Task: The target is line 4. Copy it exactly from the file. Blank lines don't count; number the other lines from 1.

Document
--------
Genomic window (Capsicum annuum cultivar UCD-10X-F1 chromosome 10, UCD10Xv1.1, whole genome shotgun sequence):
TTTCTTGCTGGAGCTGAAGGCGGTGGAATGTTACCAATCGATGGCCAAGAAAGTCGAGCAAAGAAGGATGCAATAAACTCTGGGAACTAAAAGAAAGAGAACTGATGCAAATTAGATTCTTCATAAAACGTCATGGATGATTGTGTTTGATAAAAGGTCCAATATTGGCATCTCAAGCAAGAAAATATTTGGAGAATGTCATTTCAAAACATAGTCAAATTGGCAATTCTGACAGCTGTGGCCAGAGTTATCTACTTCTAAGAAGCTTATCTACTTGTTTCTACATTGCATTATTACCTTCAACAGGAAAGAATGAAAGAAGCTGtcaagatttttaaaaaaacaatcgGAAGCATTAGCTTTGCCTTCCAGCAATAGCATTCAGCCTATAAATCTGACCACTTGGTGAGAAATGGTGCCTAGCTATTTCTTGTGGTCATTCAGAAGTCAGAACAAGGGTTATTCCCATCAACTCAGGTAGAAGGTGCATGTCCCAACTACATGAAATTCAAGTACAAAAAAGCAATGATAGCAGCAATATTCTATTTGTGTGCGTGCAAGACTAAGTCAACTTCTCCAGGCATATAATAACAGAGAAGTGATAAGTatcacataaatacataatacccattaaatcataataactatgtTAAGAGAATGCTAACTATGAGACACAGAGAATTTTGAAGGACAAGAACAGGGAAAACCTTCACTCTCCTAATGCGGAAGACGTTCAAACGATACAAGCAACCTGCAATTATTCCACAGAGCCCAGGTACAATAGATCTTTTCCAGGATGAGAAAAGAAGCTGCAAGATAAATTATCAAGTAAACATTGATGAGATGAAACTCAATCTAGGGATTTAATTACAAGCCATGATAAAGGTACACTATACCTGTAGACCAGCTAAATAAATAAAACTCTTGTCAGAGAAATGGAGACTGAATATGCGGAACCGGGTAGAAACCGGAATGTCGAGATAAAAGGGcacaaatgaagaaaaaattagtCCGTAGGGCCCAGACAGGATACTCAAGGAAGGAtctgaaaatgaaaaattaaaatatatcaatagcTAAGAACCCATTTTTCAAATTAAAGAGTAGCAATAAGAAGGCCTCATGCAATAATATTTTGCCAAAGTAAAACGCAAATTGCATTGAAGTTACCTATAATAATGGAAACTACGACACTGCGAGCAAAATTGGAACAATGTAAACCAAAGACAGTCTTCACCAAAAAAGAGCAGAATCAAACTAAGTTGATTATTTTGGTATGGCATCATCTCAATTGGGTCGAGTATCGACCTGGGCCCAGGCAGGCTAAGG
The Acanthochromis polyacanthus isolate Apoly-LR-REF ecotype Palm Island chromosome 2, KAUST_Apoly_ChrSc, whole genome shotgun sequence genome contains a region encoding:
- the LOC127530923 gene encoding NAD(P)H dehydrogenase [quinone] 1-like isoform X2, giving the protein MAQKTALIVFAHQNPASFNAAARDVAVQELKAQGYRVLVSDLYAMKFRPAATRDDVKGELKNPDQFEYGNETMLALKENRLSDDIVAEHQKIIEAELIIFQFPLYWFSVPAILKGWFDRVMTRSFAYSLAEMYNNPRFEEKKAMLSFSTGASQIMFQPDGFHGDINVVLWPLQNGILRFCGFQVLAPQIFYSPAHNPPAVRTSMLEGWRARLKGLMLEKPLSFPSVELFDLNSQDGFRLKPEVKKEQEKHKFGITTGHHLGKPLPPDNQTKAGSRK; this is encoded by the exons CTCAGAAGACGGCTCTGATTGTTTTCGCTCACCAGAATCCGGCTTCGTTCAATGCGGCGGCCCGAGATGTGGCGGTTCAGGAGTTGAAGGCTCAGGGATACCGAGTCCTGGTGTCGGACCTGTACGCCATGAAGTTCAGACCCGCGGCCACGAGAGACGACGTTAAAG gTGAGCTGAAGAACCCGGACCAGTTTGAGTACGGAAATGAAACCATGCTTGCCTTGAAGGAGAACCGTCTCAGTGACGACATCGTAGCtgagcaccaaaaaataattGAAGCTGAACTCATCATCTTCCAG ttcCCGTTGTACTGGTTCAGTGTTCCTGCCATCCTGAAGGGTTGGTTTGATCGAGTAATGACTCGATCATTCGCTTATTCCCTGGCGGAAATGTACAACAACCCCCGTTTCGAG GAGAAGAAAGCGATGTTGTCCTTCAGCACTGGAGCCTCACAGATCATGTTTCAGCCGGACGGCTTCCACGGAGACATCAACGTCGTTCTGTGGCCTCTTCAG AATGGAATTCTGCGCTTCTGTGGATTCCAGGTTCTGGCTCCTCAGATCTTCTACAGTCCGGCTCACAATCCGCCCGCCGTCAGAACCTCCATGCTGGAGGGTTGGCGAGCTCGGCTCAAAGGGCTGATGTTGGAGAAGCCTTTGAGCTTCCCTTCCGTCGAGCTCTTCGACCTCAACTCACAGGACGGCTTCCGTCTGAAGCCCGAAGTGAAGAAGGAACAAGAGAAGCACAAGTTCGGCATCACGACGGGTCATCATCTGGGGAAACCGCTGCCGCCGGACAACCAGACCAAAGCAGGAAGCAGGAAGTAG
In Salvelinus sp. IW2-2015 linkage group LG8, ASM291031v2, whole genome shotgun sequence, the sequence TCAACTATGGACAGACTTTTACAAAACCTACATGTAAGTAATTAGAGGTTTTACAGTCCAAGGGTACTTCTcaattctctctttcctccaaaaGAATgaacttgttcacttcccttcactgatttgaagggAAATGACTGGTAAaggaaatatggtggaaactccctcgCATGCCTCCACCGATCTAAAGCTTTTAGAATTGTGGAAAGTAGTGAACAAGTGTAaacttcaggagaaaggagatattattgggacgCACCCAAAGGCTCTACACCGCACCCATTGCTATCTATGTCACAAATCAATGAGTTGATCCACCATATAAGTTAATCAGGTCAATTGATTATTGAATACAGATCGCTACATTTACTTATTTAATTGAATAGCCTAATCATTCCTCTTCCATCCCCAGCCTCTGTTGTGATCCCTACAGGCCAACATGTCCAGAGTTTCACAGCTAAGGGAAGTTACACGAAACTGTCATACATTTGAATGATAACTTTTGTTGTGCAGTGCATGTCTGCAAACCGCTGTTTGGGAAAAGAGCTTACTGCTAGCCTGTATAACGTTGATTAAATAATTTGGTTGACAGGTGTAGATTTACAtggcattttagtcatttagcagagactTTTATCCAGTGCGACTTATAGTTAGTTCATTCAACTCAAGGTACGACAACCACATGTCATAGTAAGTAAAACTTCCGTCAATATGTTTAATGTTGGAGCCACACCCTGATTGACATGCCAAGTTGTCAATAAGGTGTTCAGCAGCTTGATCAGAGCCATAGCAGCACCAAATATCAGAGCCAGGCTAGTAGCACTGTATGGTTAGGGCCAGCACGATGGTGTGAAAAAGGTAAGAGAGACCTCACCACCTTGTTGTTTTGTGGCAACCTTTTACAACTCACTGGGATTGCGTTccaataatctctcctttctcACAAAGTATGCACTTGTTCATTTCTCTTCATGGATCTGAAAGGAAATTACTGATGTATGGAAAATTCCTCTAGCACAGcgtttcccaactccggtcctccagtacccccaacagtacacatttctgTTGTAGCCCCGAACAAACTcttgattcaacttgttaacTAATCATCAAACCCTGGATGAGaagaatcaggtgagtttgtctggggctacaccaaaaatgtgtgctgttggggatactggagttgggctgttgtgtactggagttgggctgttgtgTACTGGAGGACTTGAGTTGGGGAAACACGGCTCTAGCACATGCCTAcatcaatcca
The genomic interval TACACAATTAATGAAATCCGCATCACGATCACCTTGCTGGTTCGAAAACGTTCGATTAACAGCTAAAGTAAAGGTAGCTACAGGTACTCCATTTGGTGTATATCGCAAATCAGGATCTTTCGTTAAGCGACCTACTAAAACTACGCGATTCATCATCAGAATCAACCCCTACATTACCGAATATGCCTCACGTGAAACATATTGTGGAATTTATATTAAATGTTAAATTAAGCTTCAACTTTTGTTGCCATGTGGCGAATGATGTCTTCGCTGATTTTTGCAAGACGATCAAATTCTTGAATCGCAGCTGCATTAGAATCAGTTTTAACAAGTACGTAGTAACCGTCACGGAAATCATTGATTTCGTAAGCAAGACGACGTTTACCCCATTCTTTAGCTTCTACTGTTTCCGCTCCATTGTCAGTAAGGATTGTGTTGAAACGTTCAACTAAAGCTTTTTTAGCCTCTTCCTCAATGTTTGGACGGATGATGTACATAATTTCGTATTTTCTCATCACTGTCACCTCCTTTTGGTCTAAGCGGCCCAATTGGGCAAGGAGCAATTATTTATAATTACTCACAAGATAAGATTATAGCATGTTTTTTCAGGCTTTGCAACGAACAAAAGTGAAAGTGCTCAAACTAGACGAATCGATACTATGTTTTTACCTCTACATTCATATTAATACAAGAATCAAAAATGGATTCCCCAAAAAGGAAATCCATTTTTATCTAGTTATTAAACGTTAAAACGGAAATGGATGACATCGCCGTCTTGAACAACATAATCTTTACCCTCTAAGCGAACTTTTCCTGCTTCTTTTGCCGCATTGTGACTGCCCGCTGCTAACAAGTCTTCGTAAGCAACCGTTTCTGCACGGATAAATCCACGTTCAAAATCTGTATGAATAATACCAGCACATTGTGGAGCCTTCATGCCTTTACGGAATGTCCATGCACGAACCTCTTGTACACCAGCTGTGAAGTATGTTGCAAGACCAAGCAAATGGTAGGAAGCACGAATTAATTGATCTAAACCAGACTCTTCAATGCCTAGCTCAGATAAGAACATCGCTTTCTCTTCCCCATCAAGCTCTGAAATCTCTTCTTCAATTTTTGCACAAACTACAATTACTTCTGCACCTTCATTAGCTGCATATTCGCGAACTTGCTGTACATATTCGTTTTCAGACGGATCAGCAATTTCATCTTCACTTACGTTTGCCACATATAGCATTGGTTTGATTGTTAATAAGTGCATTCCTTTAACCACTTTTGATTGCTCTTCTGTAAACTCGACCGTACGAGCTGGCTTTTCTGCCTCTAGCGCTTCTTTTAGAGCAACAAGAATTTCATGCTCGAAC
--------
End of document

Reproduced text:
- the LOC127530923 gene encoding NAD(P)H dehydrogenase [quinone] 1-like isoform X2, giving the protein MAQKTALIVFAHQNPASFNAAARDVAVQELKAQGYRVLVSDLYAMKFRPAATRDDVKGELKNPDQFEYGNETMLALKENRLSDDIVAEHQKIIEAELIIFQFPLYWFSVPAILKGWFDRVMTRSFAYSLAEMYNNPRFEEKKAMLSFSTGASQIMFQPDGFHGDINVVLWPLQNGILRFCGFQVLAPQIFYSPAHNPPAVRTSMLEGWRARLKGLMLEKPLSFPSVELFDLNSQDGFRLKPEVKKEQEKHKFGITTGHHLGKPLPPDNQTKAGSRK; this is encoded by the exons CTCAGAAGACGGCTCTGATTGTTTTCGCTCACCAGAATCCGGCTTCGTTCAATGCGGCGGCCCGAGATGTGGCGGTTCAGGAGTTGAAGGCTCAGGGATACCGAGTCCTGGTGTCGGACCTGTACGCCATGAAGTTCAGACCCGCGGCCACGAGAGACGACGTTAAAG gTGAGCTGAAGAACCCGGACCAGTTTGAGTACGGAAATGAAACCATGCTTGCCTTGAAGGAGAACCGTCTCAGTGACGACATCGTAGCtgagcaccaaaaaataattGAAGCTGAACTCATCATCTTCCAG ttcCCGTTGTACTGGTTCAGTGTTCCTGCCATCCTGAAGGGTTGGTTTGATCGAGTAATGACTCGATCATTCGCTTATTCCCTGGCGGAAATGTACAACAACCCCCGTTTCGAG GAGAAGAAAGCGATGTTGTCCTTCAGCACTGGAGCCTCACAGATCATGTTTCAGCCGGACGGCTTCCACGGAGACATCAACGTCGTTCTGTGGCCTCTTCAG AATGGAATTCTGCGCTTCTGTGGATTCCAGGTTCTGGCTCCTCAGATCTTCTACAGTCCGGCTCACAATCCGCCCGCCGTCAGAACCTCCATGCTGGAGGGTTGGCGAGCTCGGCTCAAAGGGCTGATGTTGGAGAAGCCTTTGAGCTTCCCTTCCGTCGAGCTCTTCGACCTCAACTCACAGGACGGCTTCCGTCTGAAGCCCGAAGTGAAGAAGGAACAAGAGAAGCACAAGTTCGGCATCACGACGGGTCATCATCTGGGGAAACCGCTGCCGCCGGACAACCAGACCAAAGCAGGAAGCAGGAAGTAG